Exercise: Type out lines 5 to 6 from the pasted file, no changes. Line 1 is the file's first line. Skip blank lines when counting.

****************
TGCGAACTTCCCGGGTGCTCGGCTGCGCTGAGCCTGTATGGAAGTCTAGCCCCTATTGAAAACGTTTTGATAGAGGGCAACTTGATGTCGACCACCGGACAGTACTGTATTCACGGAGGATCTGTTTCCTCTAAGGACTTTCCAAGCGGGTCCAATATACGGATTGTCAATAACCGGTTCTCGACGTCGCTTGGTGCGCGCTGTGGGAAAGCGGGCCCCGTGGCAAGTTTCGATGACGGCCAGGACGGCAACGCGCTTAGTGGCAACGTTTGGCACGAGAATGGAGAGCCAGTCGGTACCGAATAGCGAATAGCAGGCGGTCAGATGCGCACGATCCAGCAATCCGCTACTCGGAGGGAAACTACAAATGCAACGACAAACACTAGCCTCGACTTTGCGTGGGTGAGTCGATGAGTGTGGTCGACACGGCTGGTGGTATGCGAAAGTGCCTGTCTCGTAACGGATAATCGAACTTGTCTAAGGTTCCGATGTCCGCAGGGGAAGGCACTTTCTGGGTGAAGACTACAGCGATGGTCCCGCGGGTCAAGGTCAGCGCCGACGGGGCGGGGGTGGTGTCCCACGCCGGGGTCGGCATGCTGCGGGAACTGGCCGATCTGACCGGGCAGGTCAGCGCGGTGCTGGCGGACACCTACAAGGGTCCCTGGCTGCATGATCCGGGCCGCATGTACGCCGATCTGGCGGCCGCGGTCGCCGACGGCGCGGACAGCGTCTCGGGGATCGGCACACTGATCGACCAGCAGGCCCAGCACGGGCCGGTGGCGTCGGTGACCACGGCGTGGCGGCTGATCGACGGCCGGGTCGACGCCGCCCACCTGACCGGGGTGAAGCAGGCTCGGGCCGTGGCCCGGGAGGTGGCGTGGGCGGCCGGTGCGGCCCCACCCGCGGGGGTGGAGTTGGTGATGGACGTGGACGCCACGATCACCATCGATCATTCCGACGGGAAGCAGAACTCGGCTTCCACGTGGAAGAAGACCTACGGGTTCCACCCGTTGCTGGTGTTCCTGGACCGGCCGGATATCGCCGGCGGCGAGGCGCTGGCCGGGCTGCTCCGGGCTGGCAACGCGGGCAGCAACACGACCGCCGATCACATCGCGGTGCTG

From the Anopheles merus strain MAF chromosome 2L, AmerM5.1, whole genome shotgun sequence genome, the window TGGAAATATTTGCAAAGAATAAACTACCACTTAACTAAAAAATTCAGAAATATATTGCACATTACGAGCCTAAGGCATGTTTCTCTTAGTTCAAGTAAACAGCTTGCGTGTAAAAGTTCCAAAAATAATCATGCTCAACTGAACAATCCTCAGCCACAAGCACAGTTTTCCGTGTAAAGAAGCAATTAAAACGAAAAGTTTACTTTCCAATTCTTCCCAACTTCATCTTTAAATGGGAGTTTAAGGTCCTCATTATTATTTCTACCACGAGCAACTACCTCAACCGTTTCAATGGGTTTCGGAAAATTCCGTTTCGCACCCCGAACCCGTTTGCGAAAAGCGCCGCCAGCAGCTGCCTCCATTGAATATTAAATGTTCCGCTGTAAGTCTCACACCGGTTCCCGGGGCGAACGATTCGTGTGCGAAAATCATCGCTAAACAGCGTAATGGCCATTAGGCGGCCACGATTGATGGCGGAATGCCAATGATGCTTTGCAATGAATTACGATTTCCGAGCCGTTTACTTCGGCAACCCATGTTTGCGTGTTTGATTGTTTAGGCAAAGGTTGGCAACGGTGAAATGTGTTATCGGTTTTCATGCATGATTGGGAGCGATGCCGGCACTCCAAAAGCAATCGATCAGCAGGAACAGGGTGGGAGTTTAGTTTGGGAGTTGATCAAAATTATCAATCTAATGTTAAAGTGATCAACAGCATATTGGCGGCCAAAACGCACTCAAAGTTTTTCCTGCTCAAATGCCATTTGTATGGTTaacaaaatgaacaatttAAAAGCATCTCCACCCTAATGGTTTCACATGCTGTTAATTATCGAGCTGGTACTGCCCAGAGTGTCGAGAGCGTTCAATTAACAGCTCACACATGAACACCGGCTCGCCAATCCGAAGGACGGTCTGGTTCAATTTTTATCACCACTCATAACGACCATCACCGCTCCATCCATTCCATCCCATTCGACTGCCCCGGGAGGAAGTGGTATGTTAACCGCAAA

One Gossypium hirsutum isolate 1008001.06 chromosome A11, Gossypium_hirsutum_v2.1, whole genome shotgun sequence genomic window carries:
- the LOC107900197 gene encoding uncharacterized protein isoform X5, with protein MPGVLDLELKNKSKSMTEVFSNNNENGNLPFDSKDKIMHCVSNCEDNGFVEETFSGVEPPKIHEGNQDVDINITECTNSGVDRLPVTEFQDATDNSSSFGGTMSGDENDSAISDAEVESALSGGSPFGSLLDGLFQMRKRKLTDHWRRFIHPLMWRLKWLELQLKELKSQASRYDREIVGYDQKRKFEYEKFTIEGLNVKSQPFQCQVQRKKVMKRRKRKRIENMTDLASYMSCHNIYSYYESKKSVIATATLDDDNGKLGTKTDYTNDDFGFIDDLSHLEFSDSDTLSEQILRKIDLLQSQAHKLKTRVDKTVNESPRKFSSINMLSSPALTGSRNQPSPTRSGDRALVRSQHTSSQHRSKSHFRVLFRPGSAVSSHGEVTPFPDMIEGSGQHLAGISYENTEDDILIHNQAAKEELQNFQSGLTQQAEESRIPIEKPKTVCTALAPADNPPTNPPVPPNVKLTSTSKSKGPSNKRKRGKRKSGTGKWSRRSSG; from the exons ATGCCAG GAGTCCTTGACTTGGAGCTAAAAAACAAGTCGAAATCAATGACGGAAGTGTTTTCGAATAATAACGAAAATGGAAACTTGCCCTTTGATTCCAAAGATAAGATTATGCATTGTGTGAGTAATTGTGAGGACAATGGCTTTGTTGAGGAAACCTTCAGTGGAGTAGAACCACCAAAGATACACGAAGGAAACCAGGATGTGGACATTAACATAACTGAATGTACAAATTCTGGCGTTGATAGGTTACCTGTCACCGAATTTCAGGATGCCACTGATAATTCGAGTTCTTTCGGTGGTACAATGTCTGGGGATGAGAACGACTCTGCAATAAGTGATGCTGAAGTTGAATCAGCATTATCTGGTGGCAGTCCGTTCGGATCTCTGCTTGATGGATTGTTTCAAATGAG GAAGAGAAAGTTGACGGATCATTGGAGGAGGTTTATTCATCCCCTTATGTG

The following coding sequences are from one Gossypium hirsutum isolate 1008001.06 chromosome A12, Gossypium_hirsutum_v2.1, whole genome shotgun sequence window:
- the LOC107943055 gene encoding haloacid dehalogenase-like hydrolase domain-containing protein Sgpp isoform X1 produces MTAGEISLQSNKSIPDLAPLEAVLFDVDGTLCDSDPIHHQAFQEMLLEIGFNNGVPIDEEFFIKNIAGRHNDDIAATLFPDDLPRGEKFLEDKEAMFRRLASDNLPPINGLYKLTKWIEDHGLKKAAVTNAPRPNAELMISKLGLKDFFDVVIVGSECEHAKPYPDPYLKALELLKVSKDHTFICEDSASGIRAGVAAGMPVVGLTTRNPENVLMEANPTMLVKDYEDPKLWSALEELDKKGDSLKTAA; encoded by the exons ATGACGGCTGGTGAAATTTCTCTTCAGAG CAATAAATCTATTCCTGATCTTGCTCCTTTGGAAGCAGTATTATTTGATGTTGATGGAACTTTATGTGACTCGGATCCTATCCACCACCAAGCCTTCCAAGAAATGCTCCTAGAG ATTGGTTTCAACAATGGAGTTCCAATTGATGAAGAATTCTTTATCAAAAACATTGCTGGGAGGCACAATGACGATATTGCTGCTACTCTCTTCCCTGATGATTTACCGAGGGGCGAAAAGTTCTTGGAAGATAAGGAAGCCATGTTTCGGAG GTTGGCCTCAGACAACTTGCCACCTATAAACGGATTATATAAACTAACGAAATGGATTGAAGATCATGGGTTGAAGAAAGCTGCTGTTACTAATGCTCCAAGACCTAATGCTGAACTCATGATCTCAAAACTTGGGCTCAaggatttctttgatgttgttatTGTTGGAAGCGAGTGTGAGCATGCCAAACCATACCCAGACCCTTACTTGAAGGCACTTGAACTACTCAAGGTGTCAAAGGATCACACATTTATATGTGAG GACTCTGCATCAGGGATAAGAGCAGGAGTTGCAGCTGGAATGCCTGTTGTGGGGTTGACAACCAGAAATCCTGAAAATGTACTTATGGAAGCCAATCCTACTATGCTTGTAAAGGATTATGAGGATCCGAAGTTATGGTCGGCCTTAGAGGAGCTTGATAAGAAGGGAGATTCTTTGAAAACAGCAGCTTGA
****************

The following coding sequences are from one Gossypium hirsutum isolate 1008001.06 chromosome A12, Gossypium_hirsutum_v2.1, whole genome shotgun sequence window:
- the LOC107943055 gene encoding haloacid dehalogenase-like hydrolase domain-containing protein Sgpp isoform X1 produces MTAGEISLQSNKSIPDLAPLEAVLFDVDGTLCDSDPIHHQAFQEMLLEIGFNNGVPIDEEFFIKNIAGRHNDDIAATLFPDDLPRGEKFLEDKEAMFRRLASDNLPPINGLYKLTKWIEDHGLKKAAVTNAPRPNAELMISKLGLKDFFDVVIVGSECEHAKPYPDPYLKALELLKVSKDHTFICEDSASGIRAGVAAGMPVVGLTTRNPENVLMEANPTMLVKDYEDPKLWSALEELDKKGDSLKTAA; encoded by the exons ATGACGGCTGGTGAAATTTCTCTTCAGAG CAATAAATCTATTCCTGATCTTGCTCCTTTGGAAGCAGTATTATTTGATGTTGATGGAACTTTATGTGACTCGGATCCTATCCACCACCAAGCCTTCCAAGAAATGCTCCTAGAG ATTGGTTTCAACAATGGAGTTCCAATTGATGAAGAATTCTTTATCAAAAACATTGCTGGGAGGCACAATGACGATATTGCTGCTACTCTCTTCCCTGATGATTTACCGAGGGGCGAAAAGTTCTTGGAAGATAAGGAAGCCATGTTTCGGAG GTTGGCCTCAGACAACTTGCCACCTATAAACGGATTATATAAACTAACGAAATGGATTGAAGATCATGGGTTGAAGAAAGCTGCTGTTACTAATGCTCCAAGACCTAATGCTGAACTCATGATCTCAAAACTTGGGCTCAaggatttctttgatgttgttatTGTTGGAAGCGAGTGTGAGCATGCCAAACCATACCCAGACCCTTACTTGAAGGCACTTGAACTACTCAAGGTGTCAAAGGATCACACATTTATATGTGAG GACTCTGCATCAGGGATAAGAGCAGGAGTTGCAGCTGGAATGCCTGTTGTGGGGTTGACAACCAGAAATCCTGAAAATGTACTTATGGAAGCCAATCCTACTATGCTTGTAAAGGATTATGAGGATCCGAAGTTATGGTCGGCCTTAGAGGAGCTTGATAAGAAGGGAGATTCTTTGAAAACAGCAGCTTGA